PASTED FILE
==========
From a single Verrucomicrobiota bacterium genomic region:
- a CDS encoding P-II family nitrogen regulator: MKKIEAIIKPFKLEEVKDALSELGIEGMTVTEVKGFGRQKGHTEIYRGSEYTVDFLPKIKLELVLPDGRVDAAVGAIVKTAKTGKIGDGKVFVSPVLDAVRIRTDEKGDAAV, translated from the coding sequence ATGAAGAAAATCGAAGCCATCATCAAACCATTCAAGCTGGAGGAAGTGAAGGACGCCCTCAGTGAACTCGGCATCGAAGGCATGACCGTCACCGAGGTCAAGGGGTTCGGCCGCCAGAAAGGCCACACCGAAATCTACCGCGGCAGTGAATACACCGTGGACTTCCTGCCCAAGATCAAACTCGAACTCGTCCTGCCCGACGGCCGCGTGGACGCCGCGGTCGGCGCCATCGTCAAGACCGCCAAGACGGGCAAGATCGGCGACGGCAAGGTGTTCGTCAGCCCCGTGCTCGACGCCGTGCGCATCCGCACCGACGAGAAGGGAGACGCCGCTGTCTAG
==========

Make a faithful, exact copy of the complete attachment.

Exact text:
From a single Verrucomicrobiota bacterium genomic region:
- a CDS encoding P-II family nitrogen regulator: MKKIEAIIKPFKLEEVKDALSELGIEGMTVTEVKGFGRQKGHTEIYRGSEYTVDFLPKIKLELVLPDGRVDAAVGAIVKTAKTGKIGDGKVFVSPVLDAVRIRTDEKGDAAV, translated from the coding sequence ATGAAGAAAATCGAAGCCATCATCAAACCATTCAAGCTGGAGGAAGTGAAGGACGCCCTCAGTGAACTCGGCATCGAAGGCATGACCGTCACCGAGGTCAAGGGGTTCGGCCGCCAGAAAGGCCACACCGAAATCTACCGCGGCAGTGAATACACCGTGGACTTCCTGCCCAAGATCAAACTCGAACTCGTCCTGCCCGACGGCCGCGTGGACGCCGCGGTCGGCGCCATCGTCAAGACCGCCAAGACGGGCAAGATCGGCGACGGCAAGGTGTTCGTCAGCCCCGTGCTCGACGCCGTGCGCATCCGCACCGACGAGAAGGGAGACGCCGCTGTCTAG